.. The libertarian individualists of the 1960s were more virtue-oriented than they appreciated. The traditionalists of the period were more concerned with freedom than they often let on. And many of the arguments about fusionism amounted to the sorts of squabbles we associate with the faculty lounge; they were so vicious because the stakes were so low.

Meanwhile, the more relevant debate was between populists and elitists. I say “elitists,” not “elites,” because this debate was also fought almost entirely among elites as well.

.. Kendall was an unapologetic majoritarian who believed that the masses were the virtuous citizens of “We the People.” He described himself as an “Appalachians-to-the-Rockies patriot.”

.. Conservatism, and America generally, got through the McCarthy period all right, in large part because elite institutions continued to play their role in constraining and channeling popular uprisings — though, as the 1960s demonstrated, there were also considerable failures. On the right, the competing elite factions disagreed about the extent to which populism should drive conservative political projects, but it was always assumed — if not always stated — that elites in the form of statesmen, intellectuals, etc. would still play an important role in channeling popular passions toward productive ends.

.. That system has largely broken down. The Internet and cable television deserve generous portions of blame, as do our educational system and the media generally. America is not immune to the tendency toward populism when high levels of immigration meet low or nonexistent levels of assimilation. The market itself is part of the problem, too. Division and anger are easily monetized, while moderation and prudence struggle to find a customer base.

..  Talk radio, cable news channels, and various PACs and interest groups have replaced the parties as the main educators of voters and drivers of turnout, and they have done so by stoking partisan anger, often collecting a tidy profit in the process. Much of the conservative movement has become a de facto consultant class for the Republican party, and any effort to provide intellectual correction from a critical distance is deemed an act of betrayal or heresy. What was once a healthy tension has become a kind of co-dependence, and in some instances little more than a racket.

.. Simply put, we live in a populist moment when many of the gatekeepers have either abandoned their posts to join the mob or stand lonely vigil at gates that are no longer needed because the walls are crumbling.

 

Richard Rohr: Constantinianism: A Changing Religion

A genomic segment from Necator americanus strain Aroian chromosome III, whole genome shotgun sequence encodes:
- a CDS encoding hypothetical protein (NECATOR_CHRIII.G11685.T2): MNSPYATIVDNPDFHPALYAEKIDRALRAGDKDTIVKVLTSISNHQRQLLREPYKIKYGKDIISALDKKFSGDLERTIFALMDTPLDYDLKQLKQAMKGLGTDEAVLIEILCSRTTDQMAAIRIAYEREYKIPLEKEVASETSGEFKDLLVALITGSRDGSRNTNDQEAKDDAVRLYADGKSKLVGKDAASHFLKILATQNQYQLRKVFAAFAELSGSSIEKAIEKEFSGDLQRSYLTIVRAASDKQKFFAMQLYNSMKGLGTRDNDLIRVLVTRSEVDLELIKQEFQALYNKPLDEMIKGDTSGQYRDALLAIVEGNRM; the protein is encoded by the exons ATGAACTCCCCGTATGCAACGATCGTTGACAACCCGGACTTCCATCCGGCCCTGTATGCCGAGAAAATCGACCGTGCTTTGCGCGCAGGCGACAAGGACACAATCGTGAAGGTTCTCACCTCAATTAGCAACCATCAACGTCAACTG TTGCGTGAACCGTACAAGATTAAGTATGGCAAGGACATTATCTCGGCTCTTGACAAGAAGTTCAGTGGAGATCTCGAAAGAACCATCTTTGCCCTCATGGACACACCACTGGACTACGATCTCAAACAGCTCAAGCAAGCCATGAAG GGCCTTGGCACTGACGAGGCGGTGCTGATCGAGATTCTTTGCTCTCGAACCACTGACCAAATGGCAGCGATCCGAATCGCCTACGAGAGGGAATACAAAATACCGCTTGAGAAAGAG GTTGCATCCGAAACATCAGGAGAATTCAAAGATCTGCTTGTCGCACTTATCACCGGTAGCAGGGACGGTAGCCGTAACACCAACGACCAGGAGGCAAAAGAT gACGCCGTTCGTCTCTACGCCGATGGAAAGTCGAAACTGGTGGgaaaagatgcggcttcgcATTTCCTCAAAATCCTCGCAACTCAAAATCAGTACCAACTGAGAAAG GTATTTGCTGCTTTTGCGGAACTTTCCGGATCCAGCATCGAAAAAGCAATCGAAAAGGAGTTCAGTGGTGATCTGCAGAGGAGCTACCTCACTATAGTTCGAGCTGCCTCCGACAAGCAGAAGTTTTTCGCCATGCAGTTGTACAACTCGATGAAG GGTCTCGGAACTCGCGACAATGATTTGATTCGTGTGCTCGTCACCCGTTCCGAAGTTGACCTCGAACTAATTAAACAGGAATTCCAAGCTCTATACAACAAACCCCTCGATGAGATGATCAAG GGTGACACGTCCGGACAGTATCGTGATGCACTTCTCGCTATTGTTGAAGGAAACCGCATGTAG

Much of what Jesus taught seems to have been followed closely during the first several hundred years after his death and resurrection. As long as Jesus’ followers were on the bottom and the edge of empire, as long as they shared the rejected and betrayed status of Jesus, they could grasp his teaching more readily. Values like nonparticipation in war, simple living, inclusivity, and love of enemies could be more easily understood when Christians were gathering secretly in the catacombs, when their faith was untouched by empire, rationalization, and compromise.

.. The last great formal persecution of Christians in the Roman Empire ended in 311 CE. In 313, Constantine (c. 272-337) legalized Christianity. It became the official religion of the Roman Empire in 380. After this structural change, Christianity increasingly accepted, and even defended, the dominant social order, especially concerning money and war. Morality became individualized and largely focused on sexuality. The church slowly lost its free and alternative vantage point. Texts written in the hundred years preceding 313 show it was unthinkable that a Christian would fight in the army, as the army was killing Christians. By the year 400, the entire army had become Christian, and they were now killing the “pagans.”

Before 313, the church was on the bottom of society, which is the privileged vantage point for understanding the liberating power of Gospel for both the individual and for society. Within the space of a few decades, the church moved from the bottom to the top, literally from the catacombs to the basilicas. The Roman basilicas were large buildings for court and other public assembly, and they became Christian worship spaces.

.. When the Christian church became the established religion of the empire, it started reading the Gospel from the position of maintaining power and social order instead of experiencing the profound power of powerlessness that Jesus revealed. In a sense, Christianity almost became a different religion!

The failing Roman Empire needed an emperor, and Jesus was used to fill the power gap. In effect, we Christians took Jesus out of the Trinity and made him into God on a throne. An imperial system needs law and order and clear belonging systems more than it wants mercy, meekness, or transformation. Much of Jesus’ teaching about simple living, nonviolence, inclusivity, and love of enemies became incomprehensible. Relationship—the shape of God as Trinity—was no longer as important. Christianity’s view of God changed: the Father became angry and distant, Jesus was reduced to an organizing principle, and for all practical and dynamic purposes, the Holy Spirit was forgotten.